In a sign of worsening of relations with plant owner Ineos, Unite will debate whether to link backing for Labour at Westminster and Holyrood with support for nationalising the company's operations without compensation.
Tory MSP Murdo Fraser said it was clear the union had a "stranglehold" on the party.
Unite's shambolic attempt at influencing Labour's Westminster selection contest in Falkirk, in which the union signed up over 100 new members in a bid to help their favoured candidate, had huge political ramifications.
The sign-up, which was linked to the Ineos plant at Grangemouth, was criticised by Labour leader Ed Miliband and led to the party rethinking its links with all its trades union affiliates. It also spiralled into a major industrial dispute.
Ineos accused Stevie Deans, at that point the plant's shop steward and Unite Scotland's chair, of using company time and resources to work on Labour Party business.
That row led to Unite backing strike action and was followed by Ineos threatening to close Grangemouth. The employer also insisted on swingeing changes to workers' terms and conditions. High-level political interventions led to a last-minute agreement between Ineos owner Jim Ratcliffe and Unite, but the dispute left the union feeling wounded and Deans out of a job.
It also cost the Scottish economy an estimated £65 million.
The Sunday Herald can reveal Unite will reopen the Ineos issue at its UK policy conference in June. A copy of the preliminary agenda contains a motion signed by two Scottish branches.
It condemns the "threat by Ineos's Ratcliffe to shut down operations in Grangemouth" and noted that it was "unacceptable" for "one individual to be able to wield such power".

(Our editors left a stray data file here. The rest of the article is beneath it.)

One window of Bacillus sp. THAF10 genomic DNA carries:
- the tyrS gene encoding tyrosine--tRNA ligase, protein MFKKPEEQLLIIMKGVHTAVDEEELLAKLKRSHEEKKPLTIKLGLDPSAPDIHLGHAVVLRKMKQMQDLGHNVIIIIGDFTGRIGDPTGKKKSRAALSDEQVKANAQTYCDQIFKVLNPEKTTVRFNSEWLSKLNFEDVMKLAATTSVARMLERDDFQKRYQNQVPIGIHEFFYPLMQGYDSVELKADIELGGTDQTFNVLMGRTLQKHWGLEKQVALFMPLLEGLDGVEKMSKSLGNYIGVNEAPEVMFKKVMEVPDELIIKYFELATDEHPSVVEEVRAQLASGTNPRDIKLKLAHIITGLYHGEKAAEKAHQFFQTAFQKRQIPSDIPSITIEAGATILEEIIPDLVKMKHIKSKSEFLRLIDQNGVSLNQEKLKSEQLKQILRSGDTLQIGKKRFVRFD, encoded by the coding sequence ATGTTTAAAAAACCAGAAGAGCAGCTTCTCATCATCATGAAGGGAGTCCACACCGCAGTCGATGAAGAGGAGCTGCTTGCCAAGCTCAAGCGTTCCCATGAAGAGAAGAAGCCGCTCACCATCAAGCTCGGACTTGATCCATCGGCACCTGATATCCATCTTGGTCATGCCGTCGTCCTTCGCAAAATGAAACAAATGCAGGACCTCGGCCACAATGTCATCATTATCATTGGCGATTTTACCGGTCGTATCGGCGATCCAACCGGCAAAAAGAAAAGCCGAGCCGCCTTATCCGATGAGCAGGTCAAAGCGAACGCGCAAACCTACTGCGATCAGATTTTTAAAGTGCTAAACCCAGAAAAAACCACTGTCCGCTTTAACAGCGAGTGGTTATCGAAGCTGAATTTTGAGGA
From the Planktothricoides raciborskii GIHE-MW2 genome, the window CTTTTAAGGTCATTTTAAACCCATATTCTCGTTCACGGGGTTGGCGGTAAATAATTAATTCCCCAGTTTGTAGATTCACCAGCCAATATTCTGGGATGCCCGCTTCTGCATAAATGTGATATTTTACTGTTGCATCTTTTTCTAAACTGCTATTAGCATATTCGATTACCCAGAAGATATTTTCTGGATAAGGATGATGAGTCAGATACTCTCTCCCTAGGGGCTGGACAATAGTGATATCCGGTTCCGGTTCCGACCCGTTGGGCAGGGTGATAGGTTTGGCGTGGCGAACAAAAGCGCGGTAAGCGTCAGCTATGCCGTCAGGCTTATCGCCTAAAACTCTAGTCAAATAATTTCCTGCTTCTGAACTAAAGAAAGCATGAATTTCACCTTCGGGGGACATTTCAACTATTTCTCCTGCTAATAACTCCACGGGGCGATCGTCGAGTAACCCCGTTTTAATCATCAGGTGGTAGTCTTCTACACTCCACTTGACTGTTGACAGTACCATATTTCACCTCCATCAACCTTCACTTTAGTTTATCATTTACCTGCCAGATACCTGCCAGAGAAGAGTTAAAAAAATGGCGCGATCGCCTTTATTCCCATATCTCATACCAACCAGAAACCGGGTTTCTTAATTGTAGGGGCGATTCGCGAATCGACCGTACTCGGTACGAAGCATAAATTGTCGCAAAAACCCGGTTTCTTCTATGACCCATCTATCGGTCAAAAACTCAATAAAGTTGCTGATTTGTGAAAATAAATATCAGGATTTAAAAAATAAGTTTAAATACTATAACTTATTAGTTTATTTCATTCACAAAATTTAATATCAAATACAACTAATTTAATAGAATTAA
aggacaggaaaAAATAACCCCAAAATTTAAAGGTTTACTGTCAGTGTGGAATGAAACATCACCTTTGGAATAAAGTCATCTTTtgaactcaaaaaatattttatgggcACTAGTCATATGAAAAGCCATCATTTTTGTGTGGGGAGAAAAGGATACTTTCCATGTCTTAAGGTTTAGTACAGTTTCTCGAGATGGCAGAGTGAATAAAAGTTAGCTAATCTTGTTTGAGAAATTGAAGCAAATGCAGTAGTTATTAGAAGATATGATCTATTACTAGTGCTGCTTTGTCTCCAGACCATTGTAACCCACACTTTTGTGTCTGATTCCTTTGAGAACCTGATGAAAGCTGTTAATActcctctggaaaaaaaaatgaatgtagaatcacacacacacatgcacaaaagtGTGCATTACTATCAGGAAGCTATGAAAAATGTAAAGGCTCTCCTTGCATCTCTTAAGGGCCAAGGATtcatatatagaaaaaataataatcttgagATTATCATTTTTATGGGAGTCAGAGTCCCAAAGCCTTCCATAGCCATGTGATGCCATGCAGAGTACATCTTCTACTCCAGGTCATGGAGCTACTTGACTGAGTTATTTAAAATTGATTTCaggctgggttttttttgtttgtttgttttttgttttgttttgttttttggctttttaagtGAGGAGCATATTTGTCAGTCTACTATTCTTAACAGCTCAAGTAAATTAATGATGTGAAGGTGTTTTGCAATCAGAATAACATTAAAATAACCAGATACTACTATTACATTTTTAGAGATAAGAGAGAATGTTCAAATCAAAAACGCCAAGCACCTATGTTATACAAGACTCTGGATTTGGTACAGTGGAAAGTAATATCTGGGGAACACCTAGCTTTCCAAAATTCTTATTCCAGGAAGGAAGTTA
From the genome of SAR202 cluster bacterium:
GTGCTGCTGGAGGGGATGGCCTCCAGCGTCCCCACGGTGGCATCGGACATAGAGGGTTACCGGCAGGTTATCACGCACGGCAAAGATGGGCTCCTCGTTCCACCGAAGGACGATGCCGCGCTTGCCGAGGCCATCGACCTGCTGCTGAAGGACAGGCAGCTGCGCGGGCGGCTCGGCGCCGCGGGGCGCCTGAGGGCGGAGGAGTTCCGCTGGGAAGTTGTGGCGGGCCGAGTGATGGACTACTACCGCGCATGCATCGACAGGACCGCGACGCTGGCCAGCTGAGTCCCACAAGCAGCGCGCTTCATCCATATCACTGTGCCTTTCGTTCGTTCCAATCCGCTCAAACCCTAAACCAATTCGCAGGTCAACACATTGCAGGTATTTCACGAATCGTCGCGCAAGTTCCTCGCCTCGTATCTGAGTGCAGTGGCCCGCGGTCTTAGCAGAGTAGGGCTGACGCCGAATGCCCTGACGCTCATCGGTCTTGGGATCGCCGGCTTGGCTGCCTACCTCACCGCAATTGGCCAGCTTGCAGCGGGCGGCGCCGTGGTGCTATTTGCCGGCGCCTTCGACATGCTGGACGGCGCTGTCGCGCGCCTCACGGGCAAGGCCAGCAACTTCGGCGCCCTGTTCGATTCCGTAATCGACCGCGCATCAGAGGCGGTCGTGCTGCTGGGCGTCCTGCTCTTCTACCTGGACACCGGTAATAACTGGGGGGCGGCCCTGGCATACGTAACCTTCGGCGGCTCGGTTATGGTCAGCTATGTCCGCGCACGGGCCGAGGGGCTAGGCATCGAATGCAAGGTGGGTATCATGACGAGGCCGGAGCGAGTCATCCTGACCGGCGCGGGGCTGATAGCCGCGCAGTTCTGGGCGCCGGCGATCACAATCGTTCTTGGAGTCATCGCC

The motion also commits Unite to "campaign for the nationalisation without compensation and under workers' control of all Ineos assets in the UK".
It called for this demand to be a "major focus" of the union's campaigning in the run-up to the next Westminster and Holyrood elections, including "withholding support from any candidate who does not support that demand".
Unite is the biggest union donor to Labour, but the party has not come close to backing calls to seize any of Ineos's assets.
A Labour source said: "You can understand why Unite have concerns about the ownership of Ineos, but they clearly have not learned any lessons from Falkirk if they think the solution is to hold a gun to the head of Labour candidates. It is crazy."
If passed, the motion could result in only a handful of left-wing Labour candidates receiving funds from Unite and starve Miliband of resources. It would also hamper Scottish Labour leader Johann Lamont's bid to become the next First Minister in 2016.
The row between Ineos and Unite was one of the most bitter industrial disputes in years. The company was accused of treating the plant's workers in a brutal fashion, while the union was believed to have over-played its hand by backing strike action.
Another motion to the conference, from branches in the northwest of England, calls for Unite to cut the money it gives to Labour.
Murdo Fraser said: "It seems that no matter what Ed Miliband and the Labour Party say, the unions still have a stranglehold on the party.
"With their massive funding of the party they are always going to have a significant influence, including the selection of candidates.
"Despite the Grangemouth dispute costing the Scottish economy £65m, the unions do not appear to have learned any lessons."
A Unite spokeswoman said: "It is in the preliminary agenda. It will have to go through due process before being debated and could well change."
She added: "It will be for conference to decide."
An SNP spokesperson said: "It is of course a matter for trades unions which candidates they wish to support and for what reasons, but this resolution obliges Johann Lamont to set out exactly what Labour policy is."
An Ineos spokesman declined to comment, as did a Scottish Labour spokesman.